HIPPY financial gap filled by United Fund

Published 9:08 am Wednesday, November 10, 2010

HIPPY students learn about fire safety during a trip to the Atmore Fire Department earlier this year.|File Photo

Pre-school children in the Atmore area have seen an educational benefit if they have participated in the HIPPY program — thanks in part to funding from United Fund contributors.

The program is sponsored by the Friends of Education of Escambia County Foundation. Nancy Helton, a member of the Foundation, said funding for the program comes from various sources including United Fund.

“We do get state funding through a grant,” Helton said. “But, like everyone else who has been hit with proration our funding has been cut. The money from the grant never covers the number of children we have in the program.”

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Helton said the program served 36 children in its first year with that number growing to nearly 80 for the current year.

“We have continued to grow in the number of children we serve,” Helton said. “State guidelines show that the cost of providing this kind of education to a child averages $1,250 per child per year. Any funding not given to HIPPY through the grant has to be made up somewhere. United Fund certainly helps there.”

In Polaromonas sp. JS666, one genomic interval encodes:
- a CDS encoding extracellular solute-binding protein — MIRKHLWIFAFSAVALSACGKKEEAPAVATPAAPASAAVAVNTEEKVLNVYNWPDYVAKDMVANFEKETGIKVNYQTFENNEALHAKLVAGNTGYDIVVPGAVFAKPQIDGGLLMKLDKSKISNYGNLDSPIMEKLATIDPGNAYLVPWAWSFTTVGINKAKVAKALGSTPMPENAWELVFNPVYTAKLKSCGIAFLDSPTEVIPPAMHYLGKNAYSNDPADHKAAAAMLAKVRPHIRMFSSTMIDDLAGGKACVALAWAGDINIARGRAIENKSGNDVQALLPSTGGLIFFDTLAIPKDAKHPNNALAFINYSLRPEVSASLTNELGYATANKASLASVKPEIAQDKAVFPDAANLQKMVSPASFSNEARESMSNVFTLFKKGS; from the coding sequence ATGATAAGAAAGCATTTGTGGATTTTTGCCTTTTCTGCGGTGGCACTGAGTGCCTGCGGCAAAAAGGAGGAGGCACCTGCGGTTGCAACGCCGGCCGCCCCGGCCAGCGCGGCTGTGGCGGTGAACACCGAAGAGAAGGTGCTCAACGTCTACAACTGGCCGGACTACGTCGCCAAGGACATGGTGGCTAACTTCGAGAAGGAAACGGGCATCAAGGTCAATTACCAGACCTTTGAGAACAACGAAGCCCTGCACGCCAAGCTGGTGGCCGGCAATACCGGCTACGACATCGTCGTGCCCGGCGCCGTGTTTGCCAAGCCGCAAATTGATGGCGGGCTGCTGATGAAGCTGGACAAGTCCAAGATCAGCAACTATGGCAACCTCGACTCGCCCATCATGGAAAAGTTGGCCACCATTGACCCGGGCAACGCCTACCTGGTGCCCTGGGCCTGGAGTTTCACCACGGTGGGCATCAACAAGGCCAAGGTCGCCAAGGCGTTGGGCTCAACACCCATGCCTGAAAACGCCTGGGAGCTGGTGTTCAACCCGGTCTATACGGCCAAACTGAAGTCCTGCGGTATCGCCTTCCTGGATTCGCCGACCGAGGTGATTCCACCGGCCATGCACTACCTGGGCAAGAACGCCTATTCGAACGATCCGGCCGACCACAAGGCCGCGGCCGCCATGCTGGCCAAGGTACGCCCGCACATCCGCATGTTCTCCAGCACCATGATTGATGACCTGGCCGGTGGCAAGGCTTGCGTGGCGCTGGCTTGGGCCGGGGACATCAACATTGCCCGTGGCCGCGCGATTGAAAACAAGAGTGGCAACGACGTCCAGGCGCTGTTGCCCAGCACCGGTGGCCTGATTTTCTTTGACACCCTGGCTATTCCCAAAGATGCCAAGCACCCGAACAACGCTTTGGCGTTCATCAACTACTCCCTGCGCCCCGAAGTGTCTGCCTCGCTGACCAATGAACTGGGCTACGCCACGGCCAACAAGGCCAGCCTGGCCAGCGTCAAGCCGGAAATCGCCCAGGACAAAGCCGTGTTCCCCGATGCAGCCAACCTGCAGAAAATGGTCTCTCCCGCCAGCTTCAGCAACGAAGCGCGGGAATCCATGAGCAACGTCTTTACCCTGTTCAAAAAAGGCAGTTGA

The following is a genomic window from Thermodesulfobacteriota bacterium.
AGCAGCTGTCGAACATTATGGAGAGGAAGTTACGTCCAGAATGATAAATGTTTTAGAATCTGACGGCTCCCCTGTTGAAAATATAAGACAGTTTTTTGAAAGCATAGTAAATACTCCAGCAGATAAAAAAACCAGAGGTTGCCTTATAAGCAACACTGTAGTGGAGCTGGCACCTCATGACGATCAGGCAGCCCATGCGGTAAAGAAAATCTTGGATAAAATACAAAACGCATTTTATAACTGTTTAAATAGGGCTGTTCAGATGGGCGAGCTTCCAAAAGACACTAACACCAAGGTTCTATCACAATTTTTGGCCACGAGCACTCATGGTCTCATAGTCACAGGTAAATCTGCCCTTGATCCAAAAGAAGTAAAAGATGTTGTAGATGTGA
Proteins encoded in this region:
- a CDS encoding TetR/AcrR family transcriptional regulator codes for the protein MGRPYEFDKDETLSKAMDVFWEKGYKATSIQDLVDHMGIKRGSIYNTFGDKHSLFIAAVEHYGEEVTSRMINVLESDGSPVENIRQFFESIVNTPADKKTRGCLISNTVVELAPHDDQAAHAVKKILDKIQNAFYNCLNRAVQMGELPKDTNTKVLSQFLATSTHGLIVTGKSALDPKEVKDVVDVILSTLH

Diane Rose, director of the program for pre-kindergarten aged children, said funding made possible through contributions to United Fund have helped the program survive.

“Every penny counts and we certainly stretch it to the utmost,” Rose said. “We have four educators this year when we only had two educators last year.”

The program has not only seen growth in the number of students served, it has also seen growth in the quality of learning offered to the participants.

“The test results for the program are phenomenal,” Rose said. “At the beginning of the year last year, 29 percent of the students passed the pre-school readiness exam. By the time they graduated, 100 percent of the students passed the same exam.”

The community is destined to benefit from the educational opportunities offered by HIPPY through the program. With a better start, students tend to continue to do well in education.

“You can certainly spot a child who has had some help and ones who haven’t had anything,” Rose said. “The learning begins at the pre-school age and continues. Parents are the first teachers of a child and HIPPY helps to make it a good experience.”

United Fund is currently in a fund raising period helping to collect contributions to help some 19 local organizations continue serving the community.

To make a donation to United Fund, contact any United Fund board member or your employer for details. To make a contribution to HIPPY directly, contact any HIPPY director including Rose or Helton.